In this order the royal corpse was conducted for nine miles of the country, i.e., three French leagues, as far as the abbey of Sautry, where the abbot and his monks received it and placed it under a canopy in the choir of the church, under an "estalage" prepared for it, which contained 408 candles, which burned during the vigils that day and next day at mass. Next day a solemn mass was chanted in the said abbey of Sautry, by the Bishop of Ely, during which in the middle of the church 48 torches of rosin were carried by as many poor men, with mourning hoods and garments. After mass the body was borne in the same order to the abbey of Peterborough, where at the door of the church it was honorably received by the bishops of Lincoln, Ely, and Rochester, the Abbot of the place, and the abbots of Ramsey, Crolain (Crowland), Tournan (Thorney), Walden and Thaem (Tame), who, wearing their mitres and hoods, accompanied it in procession till it was placed under the chapelle ardente which was prepared for it there, upon eight pillars of beautiful fashion and roundness, upon which were placed about 1,000 candles, both little and middle-sized, and round about the said chapel 18 banners waved, of which one bore the arms of the Emperor, a second those of England, with those of the King's mother, prince Arthur, the Queen of Portugal, sister of the deceased, Spain, Arragon, and Sicily, and those of Spain and England with three "lambeaulx," those of John of Gaunt, duke of Lancaster, who married the daughter of Peter the Cruel, viz., "le joux des beufz," the bundle of Abbot of arrows, the pomegranate (granade), the lion and the greyhound. Likewise there were a great number of little pennons, in which were portrayed the devices of king Ferdinand, father of the deceased, and of herself; and round about the said chapel, in great gold letters was written, as the device of the said good lady, "Humble et loyale." Solemn vigils were said that day, and on the morrow the three masses by three bishops: the first by the Bishop of Rochester, with the Abbot of Thame as deacon, and the Abbot of Walden as sub-deacon; the second by the Bishop of Ely, with the Abbot of Tournay (Thorney) as deacon, and the Abbot of Peterborough as sub-deacon; the third by the Bishop of Lincoln (age 63), with the Bishop of Llandaff as deacon, and that of Ely as sub-deacon; the other bishops and abbots aforesaid assisting at the said masses in their pontificals, so the ceremony was very sumptuous. The chief mourner was lady Eleanor (age 17), daughter of the Duke of Suffolk (age 52) and the French Queen, and niece of King Henry, widower now of the said good Queen. She was conducted to the offering by the Comptroller and Mr. Gust (Gostwick), new receiver of the moneys the King takes from the Church. Immediately after the offering was completed the Bishop of Rochester preached the same as all the preachers of England for two years have not ceased to preach, viz., against the power of the Pope, whom they call Bishop of Rome, and against the marriage of the said good Queen and the King, alleging against all truth that in the hour of death she acknowledged she had not been Queen of England. I say against all truth, because at that hour she ordered a writing to be made in her name addressed to the King as her husband, and to the ambassador of the Emperor, her nephew, which she signed with these words—Katharine, Queen of England—commending her ladies and servants to the favor of the said ambassador. At the end of the mass all the mourning ladies offered in the hands of the heralds each three ells in three pieces of cloth of gold which were upon the body, and of this "accoutrements" will be made for the chapel where the annual service will be performed for her. After the mass the body was buried in a grave at the lowest step of the high altar, over which they put a simple black cloth. In this manner was celebrated the funeral of her who for 27 years has been true Queen of England, whose holy soul, as every one must believe, is in eternal rest, after worldly misery borne by her with such patience that there is little need to pray God for her; to whom, nevertheless, we ought incessantly to address prayers for the weal (salut) of her living image whom she has left to us, the most virtuous Princess her daughter, that He may comfort her in her great and infinite adversities, and give her a husband to his pleasure, &c. Fr., from a modern copy, pp. 6.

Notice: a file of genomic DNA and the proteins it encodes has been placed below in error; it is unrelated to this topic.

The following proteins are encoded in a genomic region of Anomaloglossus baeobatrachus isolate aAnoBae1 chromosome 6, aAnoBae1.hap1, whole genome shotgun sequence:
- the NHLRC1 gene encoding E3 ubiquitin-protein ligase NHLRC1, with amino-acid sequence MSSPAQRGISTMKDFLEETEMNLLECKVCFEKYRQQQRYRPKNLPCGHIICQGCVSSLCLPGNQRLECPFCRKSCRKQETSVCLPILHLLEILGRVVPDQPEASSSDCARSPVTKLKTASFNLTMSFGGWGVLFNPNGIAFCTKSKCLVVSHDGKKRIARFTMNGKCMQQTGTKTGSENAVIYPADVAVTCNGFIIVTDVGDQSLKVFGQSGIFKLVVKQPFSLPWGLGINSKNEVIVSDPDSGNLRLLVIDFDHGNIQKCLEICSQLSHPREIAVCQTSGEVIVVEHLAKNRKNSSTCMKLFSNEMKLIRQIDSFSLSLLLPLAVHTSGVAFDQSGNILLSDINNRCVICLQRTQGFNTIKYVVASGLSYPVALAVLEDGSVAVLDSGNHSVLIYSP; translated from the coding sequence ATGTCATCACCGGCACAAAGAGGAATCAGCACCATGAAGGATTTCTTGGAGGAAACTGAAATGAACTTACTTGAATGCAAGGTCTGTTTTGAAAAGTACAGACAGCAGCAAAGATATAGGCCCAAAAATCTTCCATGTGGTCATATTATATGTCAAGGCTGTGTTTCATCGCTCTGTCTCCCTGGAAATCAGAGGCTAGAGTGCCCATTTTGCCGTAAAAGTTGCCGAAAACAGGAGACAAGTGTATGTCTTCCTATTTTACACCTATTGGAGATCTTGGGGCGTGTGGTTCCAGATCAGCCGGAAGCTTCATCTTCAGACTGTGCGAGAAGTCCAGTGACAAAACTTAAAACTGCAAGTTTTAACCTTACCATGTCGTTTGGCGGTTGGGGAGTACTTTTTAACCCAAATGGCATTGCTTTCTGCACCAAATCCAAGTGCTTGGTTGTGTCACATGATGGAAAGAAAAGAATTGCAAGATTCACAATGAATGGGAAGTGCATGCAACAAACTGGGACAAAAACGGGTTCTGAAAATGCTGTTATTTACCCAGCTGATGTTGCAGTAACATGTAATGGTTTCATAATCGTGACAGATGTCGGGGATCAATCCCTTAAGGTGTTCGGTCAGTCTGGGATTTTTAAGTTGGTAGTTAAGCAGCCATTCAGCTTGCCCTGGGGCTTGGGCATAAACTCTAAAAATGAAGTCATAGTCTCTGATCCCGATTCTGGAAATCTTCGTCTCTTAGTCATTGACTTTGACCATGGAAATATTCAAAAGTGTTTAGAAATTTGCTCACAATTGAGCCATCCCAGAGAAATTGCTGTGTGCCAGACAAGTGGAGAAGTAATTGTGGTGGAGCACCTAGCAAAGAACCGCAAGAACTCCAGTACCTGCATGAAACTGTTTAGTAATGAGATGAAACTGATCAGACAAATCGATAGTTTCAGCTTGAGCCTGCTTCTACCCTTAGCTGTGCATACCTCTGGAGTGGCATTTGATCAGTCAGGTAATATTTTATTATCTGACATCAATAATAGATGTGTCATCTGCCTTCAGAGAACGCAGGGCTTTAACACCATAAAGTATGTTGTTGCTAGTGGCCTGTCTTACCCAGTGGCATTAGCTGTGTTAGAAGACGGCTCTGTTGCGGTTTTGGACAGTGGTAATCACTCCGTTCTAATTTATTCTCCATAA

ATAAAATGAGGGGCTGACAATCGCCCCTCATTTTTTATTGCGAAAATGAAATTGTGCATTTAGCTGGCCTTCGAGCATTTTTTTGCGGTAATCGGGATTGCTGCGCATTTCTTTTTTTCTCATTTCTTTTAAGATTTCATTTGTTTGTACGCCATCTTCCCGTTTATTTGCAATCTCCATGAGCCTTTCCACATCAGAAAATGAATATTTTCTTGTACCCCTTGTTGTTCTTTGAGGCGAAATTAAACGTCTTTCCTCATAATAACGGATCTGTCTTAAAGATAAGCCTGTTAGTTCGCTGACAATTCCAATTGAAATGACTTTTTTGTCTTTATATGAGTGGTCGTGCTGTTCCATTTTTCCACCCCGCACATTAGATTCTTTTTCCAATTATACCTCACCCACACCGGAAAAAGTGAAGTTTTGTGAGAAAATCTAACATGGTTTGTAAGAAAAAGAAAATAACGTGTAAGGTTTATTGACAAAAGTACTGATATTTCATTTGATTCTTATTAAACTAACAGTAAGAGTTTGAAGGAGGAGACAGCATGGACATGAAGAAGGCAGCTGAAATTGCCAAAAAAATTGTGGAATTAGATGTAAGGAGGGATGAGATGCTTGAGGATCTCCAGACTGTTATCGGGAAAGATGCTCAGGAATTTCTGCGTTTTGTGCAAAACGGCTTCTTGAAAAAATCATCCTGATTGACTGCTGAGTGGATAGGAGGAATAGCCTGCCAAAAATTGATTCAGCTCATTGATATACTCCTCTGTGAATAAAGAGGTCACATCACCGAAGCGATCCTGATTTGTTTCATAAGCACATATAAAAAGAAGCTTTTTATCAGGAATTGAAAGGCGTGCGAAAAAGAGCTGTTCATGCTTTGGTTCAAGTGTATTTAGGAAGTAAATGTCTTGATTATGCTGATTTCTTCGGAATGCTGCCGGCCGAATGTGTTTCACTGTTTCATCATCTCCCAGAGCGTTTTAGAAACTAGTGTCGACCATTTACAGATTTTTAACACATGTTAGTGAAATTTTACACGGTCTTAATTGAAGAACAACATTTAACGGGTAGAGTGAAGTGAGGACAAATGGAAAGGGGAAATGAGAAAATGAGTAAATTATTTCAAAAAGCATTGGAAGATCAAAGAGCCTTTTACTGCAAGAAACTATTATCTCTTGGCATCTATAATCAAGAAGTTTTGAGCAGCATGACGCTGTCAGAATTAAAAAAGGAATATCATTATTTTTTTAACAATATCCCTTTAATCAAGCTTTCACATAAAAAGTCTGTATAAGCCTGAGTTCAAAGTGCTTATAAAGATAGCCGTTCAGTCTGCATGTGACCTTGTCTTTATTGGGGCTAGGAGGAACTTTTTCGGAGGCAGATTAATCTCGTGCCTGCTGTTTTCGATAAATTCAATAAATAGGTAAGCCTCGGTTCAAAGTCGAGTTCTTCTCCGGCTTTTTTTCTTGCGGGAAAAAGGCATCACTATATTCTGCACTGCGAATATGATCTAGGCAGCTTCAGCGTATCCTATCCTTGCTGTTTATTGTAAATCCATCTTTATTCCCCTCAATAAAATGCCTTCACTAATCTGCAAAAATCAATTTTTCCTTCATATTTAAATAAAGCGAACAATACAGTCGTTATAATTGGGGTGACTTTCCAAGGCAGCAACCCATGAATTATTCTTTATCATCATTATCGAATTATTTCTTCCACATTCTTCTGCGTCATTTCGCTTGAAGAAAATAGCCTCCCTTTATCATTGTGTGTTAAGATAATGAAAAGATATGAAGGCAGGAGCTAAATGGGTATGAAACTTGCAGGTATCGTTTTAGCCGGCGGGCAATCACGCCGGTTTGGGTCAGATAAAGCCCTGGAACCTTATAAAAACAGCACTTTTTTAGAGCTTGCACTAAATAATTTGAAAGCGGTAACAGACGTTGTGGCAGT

Note 1. This would be Tuesday, 1 Feb., if the chronology were strict; but the latest Tuesday that can be intended is 25 Jan.